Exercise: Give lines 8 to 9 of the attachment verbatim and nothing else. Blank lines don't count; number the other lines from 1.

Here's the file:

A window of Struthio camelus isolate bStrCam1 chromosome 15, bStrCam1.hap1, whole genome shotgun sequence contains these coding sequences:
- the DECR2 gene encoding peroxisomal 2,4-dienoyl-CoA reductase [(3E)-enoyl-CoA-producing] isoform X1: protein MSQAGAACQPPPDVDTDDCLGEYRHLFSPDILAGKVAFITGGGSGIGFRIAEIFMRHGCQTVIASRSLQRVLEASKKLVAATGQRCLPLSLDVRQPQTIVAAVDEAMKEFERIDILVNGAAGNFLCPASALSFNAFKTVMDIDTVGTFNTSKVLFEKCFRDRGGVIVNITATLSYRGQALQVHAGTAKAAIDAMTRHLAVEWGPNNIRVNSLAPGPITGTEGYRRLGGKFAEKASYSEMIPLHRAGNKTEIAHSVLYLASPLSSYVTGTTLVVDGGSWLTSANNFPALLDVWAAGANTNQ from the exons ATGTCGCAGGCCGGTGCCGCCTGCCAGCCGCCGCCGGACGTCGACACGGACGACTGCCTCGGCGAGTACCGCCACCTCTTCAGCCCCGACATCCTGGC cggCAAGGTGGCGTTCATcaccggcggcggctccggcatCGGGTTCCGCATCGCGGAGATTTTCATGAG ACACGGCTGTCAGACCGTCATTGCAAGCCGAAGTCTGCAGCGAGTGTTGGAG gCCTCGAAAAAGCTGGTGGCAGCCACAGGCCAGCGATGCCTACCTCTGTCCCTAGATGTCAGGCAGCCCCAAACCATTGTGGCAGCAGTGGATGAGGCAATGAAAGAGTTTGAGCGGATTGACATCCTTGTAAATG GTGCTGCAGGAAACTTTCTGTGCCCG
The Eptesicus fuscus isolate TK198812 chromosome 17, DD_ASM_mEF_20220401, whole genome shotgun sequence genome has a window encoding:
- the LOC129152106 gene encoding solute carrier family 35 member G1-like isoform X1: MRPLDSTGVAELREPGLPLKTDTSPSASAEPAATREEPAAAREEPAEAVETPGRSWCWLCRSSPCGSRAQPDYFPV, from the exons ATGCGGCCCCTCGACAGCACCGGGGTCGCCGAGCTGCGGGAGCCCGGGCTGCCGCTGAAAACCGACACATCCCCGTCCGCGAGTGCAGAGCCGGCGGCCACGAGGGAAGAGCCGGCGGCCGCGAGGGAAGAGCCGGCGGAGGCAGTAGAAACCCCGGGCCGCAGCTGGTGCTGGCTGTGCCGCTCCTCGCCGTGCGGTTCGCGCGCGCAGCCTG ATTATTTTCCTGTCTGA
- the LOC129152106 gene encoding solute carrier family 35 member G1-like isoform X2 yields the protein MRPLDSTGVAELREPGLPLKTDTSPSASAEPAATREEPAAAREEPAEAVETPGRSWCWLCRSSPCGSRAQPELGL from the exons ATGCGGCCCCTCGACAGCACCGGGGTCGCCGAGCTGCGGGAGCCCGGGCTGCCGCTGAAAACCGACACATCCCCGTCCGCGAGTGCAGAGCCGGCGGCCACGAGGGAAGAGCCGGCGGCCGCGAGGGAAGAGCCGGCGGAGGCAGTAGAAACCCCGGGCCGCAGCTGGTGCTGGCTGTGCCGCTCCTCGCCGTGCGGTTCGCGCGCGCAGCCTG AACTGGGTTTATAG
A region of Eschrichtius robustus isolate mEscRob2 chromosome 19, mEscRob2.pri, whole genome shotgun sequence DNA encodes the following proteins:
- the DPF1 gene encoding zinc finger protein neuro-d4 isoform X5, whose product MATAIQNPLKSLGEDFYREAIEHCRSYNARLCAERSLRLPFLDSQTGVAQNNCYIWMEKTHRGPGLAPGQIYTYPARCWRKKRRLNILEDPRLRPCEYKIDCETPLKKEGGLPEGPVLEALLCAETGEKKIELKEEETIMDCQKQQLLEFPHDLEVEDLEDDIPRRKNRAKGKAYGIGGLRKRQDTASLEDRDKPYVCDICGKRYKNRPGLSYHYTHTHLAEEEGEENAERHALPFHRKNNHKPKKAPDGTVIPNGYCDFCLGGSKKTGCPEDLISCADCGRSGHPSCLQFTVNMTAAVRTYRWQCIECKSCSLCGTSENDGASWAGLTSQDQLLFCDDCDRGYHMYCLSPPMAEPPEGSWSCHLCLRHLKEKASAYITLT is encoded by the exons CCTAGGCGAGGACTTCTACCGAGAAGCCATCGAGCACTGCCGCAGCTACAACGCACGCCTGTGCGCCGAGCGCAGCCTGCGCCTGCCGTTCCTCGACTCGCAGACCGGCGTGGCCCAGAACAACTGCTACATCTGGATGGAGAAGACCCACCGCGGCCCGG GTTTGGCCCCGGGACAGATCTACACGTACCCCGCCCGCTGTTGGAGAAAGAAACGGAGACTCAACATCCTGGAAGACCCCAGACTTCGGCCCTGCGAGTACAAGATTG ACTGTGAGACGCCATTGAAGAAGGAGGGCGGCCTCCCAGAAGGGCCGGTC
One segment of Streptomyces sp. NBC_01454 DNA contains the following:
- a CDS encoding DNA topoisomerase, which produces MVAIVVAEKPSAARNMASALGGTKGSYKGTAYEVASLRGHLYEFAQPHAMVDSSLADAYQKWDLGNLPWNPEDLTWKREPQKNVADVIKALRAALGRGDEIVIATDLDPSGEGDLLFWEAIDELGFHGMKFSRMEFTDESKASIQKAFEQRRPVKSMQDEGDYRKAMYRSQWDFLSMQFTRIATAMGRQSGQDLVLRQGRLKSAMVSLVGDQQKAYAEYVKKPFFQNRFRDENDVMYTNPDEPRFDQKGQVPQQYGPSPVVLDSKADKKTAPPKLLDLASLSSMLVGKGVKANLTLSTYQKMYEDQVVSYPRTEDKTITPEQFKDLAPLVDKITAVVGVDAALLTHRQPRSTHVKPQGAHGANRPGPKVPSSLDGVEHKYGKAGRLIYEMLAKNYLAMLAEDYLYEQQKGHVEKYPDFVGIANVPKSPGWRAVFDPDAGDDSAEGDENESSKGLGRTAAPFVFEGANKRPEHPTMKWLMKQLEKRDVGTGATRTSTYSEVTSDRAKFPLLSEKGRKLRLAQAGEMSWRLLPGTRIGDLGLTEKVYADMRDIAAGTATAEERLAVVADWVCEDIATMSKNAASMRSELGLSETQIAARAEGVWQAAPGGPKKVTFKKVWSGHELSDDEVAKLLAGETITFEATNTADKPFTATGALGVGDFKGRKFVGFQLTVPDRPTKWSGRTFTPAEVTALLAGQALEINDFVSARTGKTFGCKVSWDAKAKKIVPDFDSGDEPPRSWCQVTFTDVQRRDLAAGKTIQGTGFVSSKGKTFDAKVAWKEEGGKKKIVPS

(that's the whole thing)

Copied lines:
One segment of Streptomyces sp. NBC_01454 DNA contains the following:
- a CDS encoding DNA topoisomerase, which produces MVAIVVAEKPSAARNMASALGGTKGSYKGTAYEVASLRGHLYEFAQPHAMVDSSLADAYQKWDLGNLPWNPEDLTWKREPQKNVADVIKALRAALGRGDEIVIATDLDPSGEGDLLFWEAIDELGFHGMKFSRMEFTDESKASIQKAFEQRRPVKSMQDEGDYRKAMYRSQWDFLSMQFTRIATAMGRQSGQDLVLRQGRLKSAMVSLVGDQQKAYAEYVKKPFFQNRFRDENDVMYTNPDEPRFDQKGQVPQQYGPSPVVLDSKADKKTAPPKLLDLASLSSMLVGKGVKANLTLSTYQKMYEDQVVSYPRTEDKTITPEQFKDLAPLVDKITAVVGVDAALLTHRQPRSTHVKPQGAHGANRPGPKVPSSLDGVEHKYGKAGRLIYEMLAKNYLAMLAEDYLYEQQKGHVEKYPDFVGIANVPKSPGWRAVFDPDAGDDSAEGDENESSKGLGRTAAPFVFEGANKRPEHPTMKWLMKQLEKRDVGTGATRTSTYSEVTSDRAKFPLLSEKGRKLRLAQAGEMSWRLLPGTRIGDLGLTEKVYADMRDIAAGTATAEERLAVVADWVCEDIATMSKNAASMRSELGLSETQIAARAEGVWQAAPGGPKKVTFKKVWSGHELSDDEVAKLLAGETITFEATNTADKPFTATGALGVGDFKGRKFVGFQLTVPDRPTKWSGRTFTPAEVTALLAGQALEINDFVSARTGKTFGCKVSWDAKAKKIVPDFDSGDEPPRSWCQVTFTDVQRRDLAAGKTIQGTGFVSSKGKTFDAKVAWKEEGGKKKIVPS